ANDRZEJEWSKI, JE*; BRIGGS, LE; JOYNER-MATOS, JL; JULIAN, D; Univ. of Florida, Gainesville: Functional responses to high temperature, hypoxia, and hyposalinity in the stress-tolerant clam Mercenaria mercenaria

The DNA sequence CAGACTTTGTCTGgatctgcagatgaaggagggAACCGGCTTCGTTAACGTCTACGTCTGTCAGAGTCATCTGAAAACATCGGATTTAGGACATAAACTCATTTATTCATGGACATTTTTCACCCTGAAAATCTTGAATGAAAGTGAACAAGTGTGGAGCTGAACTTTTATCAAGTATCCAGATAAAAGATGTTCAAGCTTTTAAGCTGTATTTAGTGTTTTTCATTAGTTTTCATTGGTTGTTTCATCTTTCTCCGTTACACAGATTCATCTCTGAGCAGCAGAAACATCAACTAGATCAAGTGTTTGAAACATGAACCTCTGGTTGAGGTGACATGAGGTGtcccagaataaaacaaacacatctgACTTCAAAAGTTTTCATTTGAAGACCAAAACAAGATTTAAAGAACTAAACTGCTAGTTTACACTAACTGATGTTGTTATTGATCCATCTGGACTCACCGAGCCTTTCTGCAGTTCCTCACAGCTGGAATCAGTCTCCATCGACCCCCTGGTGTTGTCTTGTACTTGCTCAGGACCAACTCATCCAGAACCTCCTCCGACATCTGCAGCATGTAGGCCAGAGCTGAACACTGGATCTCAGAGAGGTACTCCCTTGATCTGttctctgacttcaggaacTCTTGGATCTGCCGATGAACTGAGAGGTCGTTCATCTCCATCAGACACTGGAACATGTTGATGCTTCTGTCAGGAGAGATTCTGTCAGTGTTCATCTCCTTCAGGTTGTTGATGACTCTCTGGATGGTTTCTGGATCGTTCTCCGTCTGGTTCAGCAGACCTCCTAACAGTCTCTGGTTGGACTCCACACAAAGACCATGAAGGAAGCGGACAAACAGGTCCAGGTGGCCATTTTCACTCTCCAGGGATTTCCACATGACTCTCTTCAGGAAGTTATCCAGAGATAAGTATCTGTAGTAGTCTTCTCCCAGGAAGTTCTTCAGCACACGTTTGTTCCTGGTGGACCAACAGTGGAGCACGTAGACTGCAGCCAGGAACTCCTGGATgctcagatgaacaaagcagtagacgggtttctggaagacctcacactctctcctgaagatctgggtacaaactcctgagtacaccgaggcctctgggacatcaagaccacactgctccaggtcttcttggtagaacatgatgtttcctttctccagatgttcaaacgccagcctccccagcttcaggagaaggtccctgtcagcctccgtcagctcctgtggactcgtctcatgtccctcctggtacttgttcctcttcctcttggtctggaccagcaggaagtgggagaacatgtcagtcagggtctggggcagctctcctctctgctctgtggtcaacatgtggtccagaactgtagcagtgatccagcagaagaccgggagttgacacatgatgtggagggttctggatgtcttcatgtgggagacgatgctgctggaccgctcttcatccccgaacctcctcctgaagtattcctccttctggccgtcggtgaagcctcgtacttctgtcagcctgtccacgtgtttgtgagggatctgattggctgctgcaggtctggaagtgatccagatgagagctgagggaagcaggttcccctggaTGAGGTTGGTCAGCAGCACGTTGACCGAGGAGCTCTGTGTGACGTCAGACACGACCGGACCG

Mercenaria mercenaria, an estuarine clam, tolerates high temperature, hypoxia and hyposalinity, but it is unknown how these stressors affect functional responses such as condition index (tissue mass:shell volume), ability to bury, water clearance rate, whole-animal glycogen content and survival. To test this, we first conducted two sets of experiments across three seasons, focusing on hypoxic and thermal stress: 1) clams were exposed for 14 d at 24C to normoxia, mild hypoxia or moderate hypoxia (21.1 0.4, 13.6 0.1 or 6.5 0.1 kPa O2, respectively); 2) clams were exposed to normoxic conditions at 23.9 0.6 C, 28.6 0.9 C or 33.5 0.7 C. There were no significant changes in condition index or glycogen content. In the winter, clams at high temperature showed decreased burial, and died by day 6. Since these clams likely experience simultaneous stressors in their estuarine habitat, we next examined the effects of high temperature combined with hyposalinity. Clams were acclimated to 19 ppt and 23 C for 1 week, and then exposed for 14 d to control salinity (23 1.7 ppt) or two levels of hyposalinity (15.5 1.1 and 4.6 0.7 ppt), all at control temperature (20 C) or 34 C. Compared to clams exposed to dual stressors, those exposed to single stressors were more likely to bury, had higher clearance rates and higher survival. Dual stressors had a particularly marked effect on survival: all clams in the 5 ppt/34C treatment died by day 5, and all clams in the 20 ppt/34C and 5 ppt/20C treatments died by day 14. There were no deaths in the 20 ppt or 15 ppt treatments at 20C. While the clams are remarkably capable of withstanding moderate levels of thermal and hypoxic stress with relatively small changes in the measured functional responses, exposure to the high temperature in combination with hyposalinity reduces the health of these animals.